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Innovation Training Course

Innovation Training

Mankind has been innovating for thousands of years but over the past few decades the pace of innovation has increased dramatically.

Due to market demands and globalization, companies are constantly having to create new products and services or risk becoming obsolete. The ability to innovate is one of the most sought after skills by many employers today.

This hands on workshop is designed to teach the fundamentals of what innovation is and is not.

The topics covered in this workshop include:

Dynamics of Innovation:

Innovation is brought about through a combination of what the market wants and what technology is capable of delivering. Innovations can be relative small and simple such as product line extensions of existing products or larger / more complex innovations that are new to the company and/or market. Each type of innovation can produce value and each has its own risks and benefits.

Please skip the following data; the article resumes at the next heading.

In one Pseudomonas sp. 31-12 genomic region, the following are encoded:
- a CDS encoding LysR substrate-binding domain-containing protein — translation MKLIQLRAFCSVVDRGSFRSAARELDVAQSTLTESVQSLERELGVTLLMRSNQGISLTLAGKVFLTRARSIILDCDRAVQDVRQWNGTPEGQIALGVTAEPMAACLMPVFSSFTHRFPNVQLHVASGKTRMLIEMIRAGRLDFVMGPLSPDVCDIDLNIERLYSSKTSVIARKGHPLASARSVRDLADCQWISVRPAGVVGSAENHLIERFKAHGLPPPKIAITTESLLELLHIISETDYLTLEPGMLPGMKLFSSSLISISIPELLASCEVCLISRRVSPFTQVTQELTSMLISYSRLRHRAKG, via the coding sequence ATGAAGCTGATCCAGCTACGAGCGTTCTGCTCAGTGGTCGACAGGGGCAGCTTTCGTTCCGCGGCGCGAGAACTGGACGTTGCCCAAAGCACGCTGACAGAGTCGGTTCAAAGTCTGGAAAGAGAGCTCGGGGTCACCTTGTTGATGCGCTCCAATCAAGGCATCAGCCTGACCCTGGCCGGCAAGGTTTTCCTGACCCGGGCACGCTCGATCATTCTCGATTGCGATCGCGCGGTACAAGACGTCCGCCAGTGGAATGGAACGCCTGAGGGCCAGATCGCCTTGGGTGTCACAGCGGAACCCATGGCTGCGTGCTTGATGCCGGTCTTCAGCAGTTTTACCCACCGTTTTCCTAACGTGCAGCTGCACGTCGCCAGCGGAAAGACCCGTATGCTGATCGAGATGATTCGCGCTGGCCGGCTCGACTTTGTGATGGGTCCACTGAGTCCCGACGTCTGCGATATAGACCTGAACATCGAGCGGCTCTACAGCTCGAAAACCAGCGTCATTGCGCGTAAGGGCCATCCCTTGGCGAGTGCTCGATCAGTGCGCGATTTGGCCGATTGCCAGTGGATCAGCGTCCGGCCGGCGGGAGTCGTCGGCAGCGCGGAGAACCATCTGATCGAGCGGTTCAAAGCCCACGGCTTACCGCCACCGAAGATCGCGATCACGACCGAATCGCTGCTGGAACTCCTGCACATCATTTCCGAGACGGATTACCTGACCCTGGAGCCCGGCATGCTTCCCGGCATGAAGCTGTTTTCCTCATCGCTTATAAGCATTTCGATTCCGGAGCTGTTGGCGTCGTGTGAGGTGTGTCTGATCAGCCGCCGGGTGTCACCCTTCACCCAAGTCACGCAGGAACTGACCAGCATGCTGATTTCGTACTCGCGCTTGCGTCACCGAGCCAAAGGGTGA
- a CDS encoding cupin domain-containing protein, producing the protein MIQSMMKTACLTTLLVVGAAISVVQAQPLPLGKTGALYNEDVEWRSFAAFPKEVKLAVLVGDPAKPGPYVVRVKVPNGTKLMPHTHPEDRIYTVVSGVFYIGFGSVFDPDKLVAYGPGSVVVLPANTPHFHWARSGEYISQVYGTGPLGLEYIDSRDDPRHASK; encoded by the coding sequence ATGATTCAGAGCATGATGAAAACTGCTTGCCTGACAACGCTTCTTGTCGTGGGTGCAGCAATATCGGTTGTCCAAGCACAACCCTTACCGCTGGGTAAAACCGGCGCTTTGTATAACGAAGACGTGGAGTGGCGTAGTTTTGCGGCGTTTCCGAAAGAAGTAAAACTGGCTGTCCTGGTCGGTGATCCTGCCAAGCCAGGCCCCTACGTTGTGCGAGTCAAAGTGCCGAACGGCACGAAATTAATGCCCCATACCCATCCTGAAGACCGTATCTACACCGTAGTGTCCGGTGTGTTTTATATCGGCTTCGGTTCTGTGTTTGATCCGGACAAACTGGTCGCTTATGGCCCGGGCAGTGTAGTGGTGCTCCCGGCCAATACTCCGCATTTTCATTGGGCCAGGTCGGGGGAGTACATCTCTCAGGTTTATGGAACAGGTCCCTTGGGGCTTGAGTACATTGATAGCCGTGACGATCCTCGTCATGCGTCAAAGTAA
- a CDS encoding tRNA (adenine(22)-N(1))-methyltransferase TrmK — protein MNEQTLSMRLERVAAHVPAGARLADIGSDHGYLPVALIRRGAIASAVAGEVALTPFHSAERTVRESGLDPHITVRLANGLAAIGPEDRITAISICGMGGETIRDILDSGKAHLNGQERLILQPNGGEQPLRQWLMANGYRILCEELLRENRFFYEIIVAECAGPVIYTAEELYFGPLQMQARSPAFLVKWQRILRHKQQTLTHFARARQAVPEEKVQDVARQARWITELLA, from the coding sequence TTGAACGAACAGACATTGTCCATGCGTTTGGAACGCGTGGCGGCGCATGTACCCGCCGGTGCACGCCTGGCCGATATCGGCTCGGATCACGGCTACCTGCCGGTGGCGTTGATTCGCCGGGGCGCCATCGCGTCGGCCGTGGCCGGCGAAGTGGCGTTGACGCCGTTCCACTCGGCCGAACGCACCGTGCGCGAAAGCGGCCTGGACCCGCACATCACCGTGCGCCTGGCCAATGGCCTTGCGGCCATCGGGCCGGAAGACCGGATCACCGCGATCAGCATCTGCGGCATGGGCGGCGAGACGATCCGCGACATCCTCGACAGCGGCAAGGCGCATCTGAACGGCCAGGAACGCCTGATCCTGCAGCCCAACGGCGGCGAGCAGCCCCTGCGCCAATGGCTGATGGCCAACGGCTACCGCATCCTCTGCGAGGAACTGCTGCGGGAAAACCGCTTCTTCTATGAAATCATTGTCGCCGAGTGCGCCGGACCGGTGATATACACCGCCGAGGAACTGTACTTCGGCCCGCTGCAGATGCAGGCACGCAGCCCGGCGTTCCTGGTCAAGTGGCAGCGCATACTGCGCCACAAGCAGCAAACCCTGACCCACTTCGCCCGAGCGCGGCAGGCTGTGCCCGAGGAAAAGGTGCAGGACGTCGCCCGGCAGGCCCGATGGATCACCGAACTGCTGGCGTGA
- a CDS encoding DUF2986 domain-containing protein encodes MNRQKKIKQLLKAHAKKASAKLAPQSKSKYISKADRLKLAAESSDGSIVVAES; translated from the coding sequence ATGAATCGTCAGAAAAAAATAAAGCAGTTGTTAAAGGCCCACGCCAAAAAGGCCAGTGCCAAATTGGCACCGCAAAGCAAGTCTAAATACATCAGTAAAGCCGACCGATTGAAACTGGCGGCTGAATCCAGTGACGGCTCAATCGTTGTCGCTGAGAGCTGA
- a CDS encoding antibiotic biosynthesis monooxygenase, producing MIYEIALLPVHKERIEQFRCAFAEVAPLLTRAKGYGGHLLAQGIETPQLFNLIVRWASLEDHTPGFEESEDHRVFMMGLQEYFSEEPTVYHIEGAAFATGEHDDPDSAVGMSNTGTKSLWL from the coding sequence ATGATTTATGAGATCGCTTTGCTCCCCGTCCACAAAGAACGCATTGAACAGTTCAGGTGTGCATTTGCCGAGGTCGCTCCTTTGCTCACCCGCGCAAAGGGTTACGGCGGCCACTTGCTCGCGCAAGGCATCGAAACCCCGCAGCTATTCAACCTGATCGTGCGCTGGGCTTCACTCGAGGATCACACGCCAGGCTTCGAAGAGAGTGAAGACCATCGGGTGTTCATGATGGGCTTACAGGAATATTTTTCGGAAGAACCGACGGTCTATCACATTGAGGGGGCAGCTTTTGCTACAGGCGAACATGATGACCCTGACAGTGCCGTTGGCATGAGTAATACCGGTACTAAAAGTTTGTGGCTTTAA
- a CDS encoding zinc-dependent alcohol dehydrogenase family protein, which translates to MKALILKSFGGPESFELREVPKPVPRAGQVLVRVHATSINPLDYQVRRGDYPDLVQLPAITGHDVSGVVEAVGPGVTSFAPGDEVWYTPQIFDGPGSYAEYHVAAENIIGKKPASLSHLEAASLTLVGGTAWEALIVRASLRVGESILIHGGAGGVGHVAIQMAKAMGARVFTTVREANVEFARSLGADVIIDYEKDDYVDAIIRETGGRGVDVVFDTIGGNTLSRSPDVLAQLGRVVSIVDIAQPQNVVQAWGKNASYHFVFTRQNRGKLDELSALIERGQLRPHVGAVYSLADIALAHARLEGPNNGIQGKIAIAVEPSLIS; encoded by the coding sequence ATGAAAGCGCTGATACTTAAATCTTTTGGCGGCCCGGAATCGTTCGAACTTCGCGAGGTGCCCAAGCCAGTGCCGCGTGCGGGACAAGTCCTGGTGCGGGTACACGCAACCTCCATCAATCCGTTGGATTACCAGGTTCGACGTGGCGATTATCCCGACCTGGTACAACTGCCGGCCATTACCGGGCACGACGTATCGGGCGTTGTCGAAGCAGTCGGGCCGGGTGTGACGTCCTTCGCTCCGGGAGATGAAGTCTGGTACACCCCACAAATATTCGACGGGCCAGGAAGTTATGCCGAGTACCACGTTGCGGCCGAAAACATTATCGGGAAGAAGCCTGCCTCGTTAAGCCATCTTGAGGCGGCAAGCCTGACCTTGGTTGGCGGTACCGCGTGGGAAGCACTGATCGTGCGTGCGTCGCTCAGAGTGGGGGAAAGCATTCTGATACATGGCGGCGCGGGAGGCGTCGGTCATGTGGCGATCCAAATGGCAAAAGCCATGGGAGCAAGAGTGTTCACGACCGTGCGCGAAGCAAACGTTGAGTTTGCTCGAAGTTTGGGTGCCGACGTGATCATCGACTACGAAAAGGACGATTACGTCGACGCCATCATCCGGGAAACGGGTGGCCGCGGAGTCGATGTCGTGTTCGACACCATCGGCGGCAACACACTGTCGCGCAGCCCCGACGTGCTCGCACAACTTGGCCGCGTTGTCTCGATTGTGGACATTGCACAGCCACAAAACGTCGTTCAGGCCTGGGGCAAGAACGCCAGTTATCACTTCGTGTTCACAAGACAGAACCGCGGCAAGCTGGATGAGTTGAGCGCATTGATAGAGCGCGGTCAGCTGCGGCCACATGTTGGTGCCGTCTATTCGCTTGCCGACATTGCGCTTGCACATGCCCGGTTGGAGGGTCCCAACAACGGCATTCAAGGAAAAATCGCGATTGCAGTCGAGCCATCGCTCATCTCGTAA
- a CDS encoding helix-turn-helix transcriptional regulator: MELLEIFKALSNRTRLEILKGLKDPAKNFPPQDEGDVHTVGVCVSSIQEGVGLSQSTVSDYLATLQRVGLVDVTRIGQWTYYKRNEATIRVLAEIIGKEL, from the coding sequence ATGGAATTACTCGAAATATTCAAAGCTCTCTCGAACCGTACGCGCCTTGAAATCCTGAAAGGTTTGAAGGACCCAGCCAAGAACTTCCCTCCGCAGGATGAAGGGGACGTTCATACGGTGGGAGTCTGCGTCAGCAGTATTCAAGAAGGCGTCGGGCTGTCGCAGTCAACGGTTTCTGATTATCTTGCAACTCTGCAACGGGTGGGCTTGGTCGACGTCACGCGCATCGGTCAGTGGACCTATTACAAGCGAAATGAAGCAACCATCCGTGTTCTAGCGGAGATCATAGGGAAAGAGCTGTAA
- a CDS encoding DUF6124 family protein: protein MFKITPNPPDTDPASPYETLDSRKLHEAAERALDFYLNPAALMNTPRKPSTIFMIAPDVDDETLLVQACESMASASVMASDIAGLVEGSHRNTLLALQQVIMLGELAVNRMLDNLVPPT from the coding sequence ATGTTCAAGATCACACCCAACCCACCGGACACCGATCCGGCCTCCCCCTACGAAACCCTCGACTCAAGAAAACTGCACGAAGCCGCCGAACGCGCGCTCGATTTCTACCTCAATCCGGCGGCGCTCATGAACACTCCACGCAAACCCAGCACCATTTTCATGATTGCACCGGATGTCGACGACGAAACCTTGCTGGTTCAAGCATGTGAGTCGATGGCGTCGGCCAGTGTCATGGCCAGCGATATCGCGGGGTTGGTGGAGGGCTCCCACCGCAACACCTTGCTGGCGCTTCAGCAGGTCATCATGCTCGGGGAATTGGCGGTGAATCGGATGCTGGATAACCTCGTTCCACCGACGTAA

Leading Innovation:

This module examines the management balancing act between pursuing relatively low risk / low reward "incremental innovations" and the common desire in business today to pursue "breakthrough" or "disruptive" innovations. This module will tie together many concepts such as anticipating customer needs, emerging technologies, and technology roadmaps. It will also focus on the practical skill of objectively evaluating innovative ideas and fighting the natural tendency for "group think" to spread among teams and/or departments.

Innovation Acceleration:

This module begins at the "fuzz front end" of innovation – finding novel approaches to agreed upon customer needs. The modules also include sections on sparking creativity through the use of artificial constraints and the use of rapid prototyping as the concept moves from "Discovery" to "Development". Rapid prototypes allow companies to quickly gather feedback which can be used to refine the product or service under development.

Customer Centric Innovation:

In some industries innovation primarily comes from suppliers. In other industries, innovation primarily comes from Universities and in other industries innovation primarily comes from customers. This module examines the relative advantages and disadvantages of each source of innovative ideas then more deeply examines way to harvest ideas from customers.